Who: Animal Collective
Where: Ogden Theater
When: Tuesday, March 1st
Take Aways: Animal Collective has taken their signature experimental pop music to outer-space heights with the level of technologic advancements in the world of electronica.
Comical tribal figures with dancing lights pirouetted in the background while Animal Collective took the stage this past Tuesday night at the Ogden. Humans garbed in neon dresses, tie-dye fur coats, and bohemian scarves cheered as Panda and the rest of the gang walked on stage. Without an introduction, they dived into their experimental pop set as a gurgle of animal sounds blasted from the sound system. Their signature style of bouncing rhythms and echoes of voices rang strong throughout the Ogden – it was fun to see their mixture of technology and child playfulness.
They melted into “Hocus Pocus,” a chaotic song from their most recently released album. A slip’n’slide to outer space, the vocals bounced off one another while synths barreled through an ever widening and closing tunnel of music. It was hard to know exactly when to clap for the end of their songs for it seemed as if they all collided into one another, working delay pedals into song, beat boxing into movement. The syncopation between Panda (Noah Lennox) and Avey Tare (David Portner) was one to be rivaled. When one voice drifted off into the electronic ocean, the other one echoed back to keep the crowd energized and awake. While they had previously mixed and looped their music, the timing on every beat was spot on, fully practiced and refined from all the years participating together. With so many different sounds coming together at once, I kept thinking that this is what a mitochondria powerhouse might feel like.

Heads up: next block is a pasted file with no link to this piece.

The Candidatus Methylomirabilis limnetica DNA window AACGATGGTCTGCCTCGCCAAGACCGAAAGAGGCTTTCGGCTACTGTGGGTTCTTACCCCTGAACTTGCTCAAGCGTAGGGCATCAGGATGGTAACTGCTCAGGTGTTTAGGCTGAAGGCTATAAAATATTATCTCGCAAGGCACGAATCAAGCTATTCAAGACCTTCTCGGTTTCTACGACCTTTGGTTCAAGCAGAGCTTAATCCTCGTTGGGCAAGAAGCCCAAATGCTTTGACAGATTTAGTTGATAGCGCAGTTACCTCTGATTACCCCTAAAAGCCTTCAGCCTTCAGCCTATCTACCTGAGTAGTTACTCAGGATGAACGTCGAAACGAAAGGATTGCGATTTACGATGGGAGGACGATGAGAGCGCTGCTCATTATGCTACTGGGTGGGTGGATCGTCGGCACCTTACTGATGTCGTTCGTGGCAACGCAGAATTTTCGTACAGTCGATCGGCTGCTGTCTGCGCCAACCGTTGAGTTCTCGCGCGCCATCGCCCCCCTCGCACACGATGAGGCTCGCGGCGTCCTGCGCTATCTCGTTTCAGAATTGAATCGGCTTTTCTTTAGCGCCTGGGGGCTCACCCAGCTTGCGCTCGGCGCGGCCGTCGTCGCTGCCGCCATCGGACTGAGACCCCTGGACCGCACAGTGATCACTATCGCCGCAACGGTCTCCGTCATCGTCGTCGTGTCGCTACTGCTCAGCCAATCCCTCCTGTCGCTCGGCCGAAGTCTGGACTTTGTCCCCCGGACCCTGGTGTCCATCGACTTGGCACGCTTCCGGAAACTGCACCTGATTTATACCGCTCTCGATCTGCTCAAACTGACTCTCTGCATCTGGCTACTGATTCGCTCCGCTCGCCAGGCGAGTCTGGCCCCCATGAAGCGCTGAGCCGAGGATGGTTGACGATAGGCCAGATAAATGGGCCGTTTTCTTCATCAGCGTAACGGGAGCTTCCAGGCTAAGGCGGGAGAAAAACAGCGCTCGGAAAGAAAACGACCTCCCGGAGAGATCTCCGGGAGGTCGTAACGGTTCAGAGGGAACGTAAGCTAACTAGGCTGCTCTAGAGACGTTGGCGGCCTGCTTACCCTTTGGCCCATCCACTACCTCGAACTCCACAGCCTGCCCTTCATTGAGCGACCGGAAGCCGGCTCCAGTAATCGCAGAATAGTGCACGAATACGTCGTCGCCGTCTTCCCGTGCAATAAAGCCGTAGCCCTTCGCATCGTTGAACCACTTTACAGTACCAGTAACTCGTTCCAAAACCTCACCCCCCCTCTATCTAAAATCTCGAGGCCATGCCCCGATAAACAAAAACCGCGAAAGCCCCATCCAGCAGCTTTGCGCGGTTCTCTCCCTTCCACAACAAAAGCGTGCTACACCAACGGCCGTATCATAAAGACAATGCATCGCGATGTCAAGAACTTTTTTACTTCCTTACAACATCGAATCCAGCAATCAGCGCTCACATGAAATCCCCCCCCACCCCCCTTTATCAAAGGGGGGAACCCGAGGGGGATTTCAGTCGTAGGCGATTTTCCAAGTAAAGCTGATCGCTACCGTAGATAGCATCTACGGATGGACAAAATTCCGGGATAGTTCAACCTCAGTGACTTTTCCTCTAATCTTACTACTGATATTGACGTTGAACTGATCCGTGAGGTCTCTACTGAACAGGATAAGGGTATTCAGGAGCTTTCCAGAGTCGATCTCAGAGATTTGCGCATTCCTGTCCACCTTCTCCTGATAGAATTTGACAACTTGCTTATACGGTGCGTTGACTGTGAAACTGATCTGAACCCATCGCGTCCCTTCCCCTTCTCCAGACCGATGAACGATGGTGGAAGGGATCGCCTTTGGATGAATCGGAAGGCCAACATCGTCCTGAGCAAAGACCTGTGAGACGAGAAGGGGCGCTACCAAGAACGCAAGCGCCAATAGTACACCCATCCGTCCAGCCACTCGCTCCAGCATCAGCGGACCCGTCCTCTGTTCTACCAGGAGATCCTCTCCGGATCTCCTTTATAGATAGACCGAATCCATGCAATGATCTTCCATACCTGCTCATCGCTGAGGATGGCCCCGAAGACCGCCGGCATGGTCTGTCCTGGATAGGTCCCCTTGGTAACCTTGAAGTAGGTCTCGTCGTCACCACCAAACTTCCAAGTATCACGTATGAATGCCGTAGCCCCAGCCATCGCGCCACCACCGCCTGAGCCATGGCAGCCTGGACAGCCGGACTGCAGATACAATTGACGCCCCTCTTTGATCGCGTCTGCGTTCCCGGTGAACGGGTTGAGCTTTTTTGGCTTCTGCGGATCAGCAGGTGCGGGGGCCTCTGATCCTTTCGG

The band dabbled in every genre – rock, hip hop, even punk fringed the outer limits of their music. Pulled together into one symphony, it was hard not to feel overwhelmed. However, their sounds were reminiscent of those found in nature – lightening cracks from the drums, ocean waves from synths. When they finally incorporated their famous didgeridoo music, the crowd roared together in dance. It’s hard not to bob your head to bouncy rhythms.
Flashing back to their old music, the song “Brother Sport” came on. I can see how their previous albums foreshadowing the strong electronica they now support. Right as we became acquainted to the heavy rhythms, they opened up “Bees,” introducing a barrage of cymbals and lilting voices. I kept giggling, however, because the tone is more somber and melancholic, while they crone about bees, “So sudden / the bees / they can fly / so violent,” Panda sings into his microphone, while droplets of electronica float in the subtle background. Just as quickly, their music took a sporadic turn and resembled a swarm of bees with cuts and voice bytes.
Their toy factory of music was loved by ravers in the crowd, and fans of their classic indie vibes. I left the theater feel as if I just exited space ship and wondered if I would ever view electronic music the same. Their distorted sounds and spirals of keys and voices keep reverberating inside my thoughts, never quite settling down.